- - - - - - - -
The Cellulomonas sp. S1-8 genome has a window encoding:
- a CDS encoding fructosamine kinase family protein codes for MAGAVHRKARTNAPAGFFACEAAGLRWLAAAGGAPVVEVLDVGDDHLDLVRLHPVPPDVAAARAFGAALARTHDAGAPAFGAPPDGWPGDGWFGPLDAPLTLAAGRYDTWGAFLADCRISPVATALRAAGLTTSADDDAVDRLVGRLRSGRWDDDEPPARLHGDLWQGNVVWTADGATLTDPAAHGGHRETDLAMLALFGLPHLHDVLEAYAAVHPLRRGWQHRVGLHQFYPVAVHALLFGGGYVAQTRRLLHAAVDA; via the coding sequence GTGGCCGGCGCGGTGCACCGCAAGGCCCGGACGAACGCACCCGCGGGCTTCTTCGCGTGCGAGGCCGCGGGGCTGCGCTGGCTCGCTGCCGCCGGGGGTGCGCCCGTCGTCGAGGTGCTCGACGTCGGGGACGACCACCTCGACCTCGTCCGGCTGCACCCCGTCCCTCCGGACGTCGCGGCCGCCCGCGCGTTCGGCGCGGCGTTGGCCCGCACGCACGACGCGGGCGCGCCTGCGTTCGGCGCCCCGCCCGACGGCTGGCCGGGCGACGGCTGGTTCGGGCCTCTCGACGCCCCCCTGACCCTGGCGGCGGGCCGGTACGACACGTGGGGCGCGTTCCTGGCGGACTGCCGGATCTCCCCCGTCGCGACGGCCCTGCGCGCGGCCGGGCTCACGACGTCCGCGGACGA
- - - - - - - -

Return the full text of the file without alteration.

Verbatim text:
The Cellulomonas sp. S1-8 genome has a window encoding:
- a CDS encoding fructosamine kinase family protein codes for MAGAVHRKARTNAPAGFFACEAAGLRWLAAAGGAPVVEVLDVGDDHLDLVRLHPVPPDVAAARAFGAALARTHDAGAPAFGAPPDGWPGDGWFGPLDAPLTLAAGRYDTWGAFLADCRISPVATALRAAGLTTSADDDAVDRLVGRLRSGRWDDDEPPARLHGDLWQGNVVWTADGATLTDPAAHGGHRETDLAMLALFGLPHLHDVLEAYAAVHPLRRGWQHRVGLHQFYPVAVHALLFGGGYVAQTRRLLHAAVDA; via the coding sequence GTGGCCGGCGCGGTGCACCGCAAGGCCCGGACGAACGCACCCGCGGGCTTCTTCGCGTGCGAGGCCGCGGGGCTGCGCTGGCTCGCTGCCGCCGGGGGTGCGCCCGTCGTCGAGGTGCTCGACGTCGGGGACGACCACCTCGACCTCGTCCGGCTGCACCCCGTCCCTCCGGACGTCGCGGCCGCCCGCGCGTTCGGCGCGGCGTTGGCCCGCACGCACGACGCGGGCGCGCCTGCGTTCGGCGCCCCGCCCGACGGCTGGCCGGGCGACGGCTGGTTCGGGCCTCTCGACGCCCCCCTGACCCTGGCGGCGGGCCGGTACGACACGTGGGGCGCGTTCCTGGCGGACTGCCGGATCTCCCCCGTCGCGACGGCCCTGCGCGCGGCCGGGCTCACGACGTCCGCGGACGA